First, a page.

In May 2020 the Full Bench of the Federal Court handed down a decision in the case of Workpac Pty Ltd v Rossato. This case dealt with the circumstances in which employees engaged as casuals may be reclassified as permanent employees, giving rise to a right to retrospectively seek entitlements attached to permanent employment, including paid leave benefits. The case also dealt with the question of whether casual loading paid to the reclassified employees could be offset against historical leave accruals arising out of reclassification.
In both cases, it was found that employees who were currently regarded by an employer as ‘casual’, but whose employment circumstances otherwise reflected key characteristics of a ‘permanent’ employee should not have been treated as ‘casual’.
As a result, for entities whose financial years end 30 June 2020 and thereafter, affected employers may have an additional remuneration obligation towards some casual employees. This will only affect casual employees employed on a regular and systematic basis.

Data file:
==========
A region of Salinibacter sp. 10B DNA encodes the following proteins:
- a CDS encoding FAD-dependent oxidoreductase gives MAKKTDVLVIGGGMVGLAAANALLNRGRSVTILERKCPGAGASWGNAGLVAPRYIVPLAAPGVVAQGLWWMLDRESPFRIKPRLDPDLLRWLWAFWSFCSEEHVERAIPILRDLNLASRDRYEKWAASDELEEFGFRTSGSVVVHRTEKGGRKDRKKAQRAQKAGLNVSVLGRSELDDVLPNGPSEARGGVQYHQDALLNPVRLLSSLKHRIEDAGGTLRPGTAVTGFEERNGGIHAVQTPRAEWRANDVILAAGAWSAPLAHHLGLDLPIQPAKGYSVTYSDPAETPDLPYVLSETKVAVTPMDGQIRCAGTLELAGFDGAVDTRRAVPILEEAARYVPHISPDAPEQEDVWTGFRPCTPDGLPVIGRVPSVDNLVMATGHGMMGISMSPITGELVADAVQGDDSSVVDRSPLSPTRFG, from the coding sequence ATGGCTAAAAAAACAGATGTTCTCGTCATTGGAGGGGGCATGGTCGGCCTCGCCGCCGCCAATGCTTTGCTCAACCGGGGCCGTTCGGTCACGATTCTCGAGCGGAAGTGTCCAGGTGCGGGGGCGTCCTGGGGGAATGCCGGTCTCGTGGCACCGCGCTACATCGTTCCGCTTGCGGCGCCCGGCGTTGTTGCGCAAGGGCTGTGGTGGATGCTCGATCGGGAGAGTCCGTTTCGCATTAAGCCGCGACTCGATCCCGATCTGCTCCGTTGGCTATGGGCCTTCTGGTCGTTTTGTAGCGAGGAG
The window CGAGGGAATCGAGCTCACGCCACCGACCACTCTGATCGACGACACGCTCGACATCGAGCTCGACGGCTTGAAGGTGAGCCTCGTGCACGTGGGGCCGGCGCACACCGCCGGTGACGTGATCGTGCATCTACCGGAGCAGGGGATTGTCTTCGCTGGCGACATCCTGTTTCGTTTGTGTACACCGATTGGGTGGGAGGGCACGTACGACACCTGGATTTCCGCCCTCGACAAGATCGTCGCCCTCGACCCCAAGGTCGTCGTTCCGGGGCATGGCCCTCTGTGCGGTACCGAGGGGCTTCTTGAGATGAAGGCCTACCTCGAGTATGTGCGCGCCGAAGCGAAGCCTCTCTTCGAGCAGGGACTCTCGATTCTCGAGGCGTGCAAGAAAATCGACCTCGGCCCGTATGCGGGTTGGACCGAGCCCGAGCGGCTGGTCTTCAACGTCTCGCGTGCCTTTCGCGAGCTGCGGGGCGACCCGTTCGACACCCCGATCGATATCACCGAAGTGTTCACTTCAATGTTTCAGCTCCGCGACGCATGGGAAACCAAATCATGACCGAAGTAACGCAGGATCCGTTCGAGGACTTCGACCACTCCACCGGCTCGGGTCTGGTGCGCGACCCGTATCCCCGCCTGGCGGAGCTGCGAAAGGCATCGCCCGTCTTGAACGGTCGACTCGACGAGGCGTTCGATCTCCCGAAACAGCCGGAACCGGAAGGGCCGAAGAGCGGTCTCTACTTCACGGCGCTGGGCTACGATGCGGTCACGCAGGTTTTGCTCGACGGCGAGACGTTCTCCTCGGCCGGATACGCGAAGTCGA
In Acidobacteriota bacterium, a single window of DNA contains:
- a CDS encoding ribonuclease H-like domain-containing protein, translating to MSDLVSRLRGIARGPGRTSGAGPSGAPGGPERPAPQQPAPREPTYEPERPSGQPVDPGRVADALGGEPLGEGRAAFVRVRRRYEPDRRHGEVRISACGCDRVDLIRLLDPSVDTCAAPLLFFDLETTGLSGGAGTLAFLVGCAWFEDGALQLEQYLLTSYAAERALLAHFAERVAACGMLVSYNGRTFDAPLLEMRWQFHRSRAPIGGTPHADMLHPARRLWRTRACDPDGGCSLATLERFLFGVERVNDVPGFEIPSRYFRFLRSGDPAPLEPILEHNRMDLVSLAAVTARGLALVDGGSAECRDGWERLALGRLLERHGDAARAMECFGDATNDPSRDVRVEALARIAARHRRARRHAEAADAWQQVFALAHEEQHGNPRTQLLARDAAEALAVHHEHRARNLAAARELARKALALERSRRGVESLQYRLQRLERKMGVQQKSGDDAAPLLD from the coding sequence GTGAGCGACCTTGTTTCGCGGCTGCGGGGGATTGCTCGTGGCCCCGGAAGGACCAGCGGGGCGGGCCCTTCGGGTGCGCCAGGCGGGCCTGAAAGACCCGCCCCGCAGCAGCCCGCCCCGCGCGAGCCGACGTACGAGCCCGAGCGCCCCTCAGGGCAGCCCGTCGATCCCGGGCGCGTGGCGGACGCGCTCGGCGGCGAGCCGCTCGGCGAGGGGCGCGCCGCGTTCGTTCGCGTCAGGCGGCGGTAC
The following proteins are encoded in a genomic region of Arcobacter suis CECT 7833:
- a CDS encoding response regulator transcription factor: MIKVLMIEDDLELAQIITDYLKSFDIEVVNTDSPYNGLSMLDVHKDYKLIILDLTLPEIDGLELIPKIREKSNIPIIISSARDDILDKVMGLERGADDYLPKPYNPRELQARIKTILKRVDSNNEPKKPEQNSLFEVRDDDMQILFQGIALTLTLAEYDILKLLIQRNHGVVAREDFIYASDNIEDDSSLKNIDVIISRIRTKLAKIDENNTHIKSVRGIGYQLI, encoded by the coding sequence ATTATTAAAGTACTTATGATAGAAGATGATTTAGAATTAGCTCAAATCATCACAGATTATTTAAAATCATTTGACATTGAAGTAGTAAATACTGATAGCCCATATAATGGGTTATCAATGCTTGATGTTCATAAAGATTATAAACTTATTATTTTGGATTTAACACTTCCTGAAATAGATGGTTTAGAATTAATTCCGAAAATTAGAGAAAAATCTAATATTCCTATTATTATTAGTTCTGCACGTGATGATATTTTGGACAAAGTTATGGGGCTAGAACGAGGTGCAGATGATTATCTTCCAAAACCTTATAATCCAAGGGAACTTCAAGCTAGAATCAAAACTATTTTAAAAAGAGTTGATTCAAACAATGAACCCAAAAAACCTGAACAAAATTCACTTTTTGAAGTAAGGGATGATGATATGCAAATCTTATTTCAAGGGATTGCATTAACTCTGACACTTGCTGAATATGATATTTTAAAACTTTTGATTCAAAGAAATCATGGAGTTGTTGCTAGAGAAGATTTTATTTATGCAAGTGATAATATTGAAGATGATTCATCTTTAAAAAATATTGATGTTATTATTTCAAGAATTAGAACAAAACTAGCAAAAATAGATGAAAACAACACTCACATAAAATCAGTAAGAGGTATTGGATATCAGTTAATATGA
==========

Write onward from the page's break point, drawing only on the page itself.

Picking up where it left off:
To assist entities negotiate their obligations, the AICD along with the accounting professional bodies Chartered Accountants Australia & New Zealand and CPA Australia has prepared a guide: Accounting for entitlements - casual employees. The guide contains a summary of the legal position from law firm Clayton Utz and some guidance for affected entities about how the accounting treatment of entitlements might be handled.
While the details of individual pay arrangements of employees would typically be the domain of management, non-executive directors of entities that employ casuals may wish to satisfy themselves that the impact of Rossato has been properly considered by management. In those circumstances, and when the entity is yet to finalise its annual financial report, it might be prudent for boards to ask management to consider the circumstances of Rossato and determine whether it is likely to apply.
Listed entities who may have already finalised their annual financial report might look to see if adjustments need to be made in future financial reports, for example half-yearly reports.
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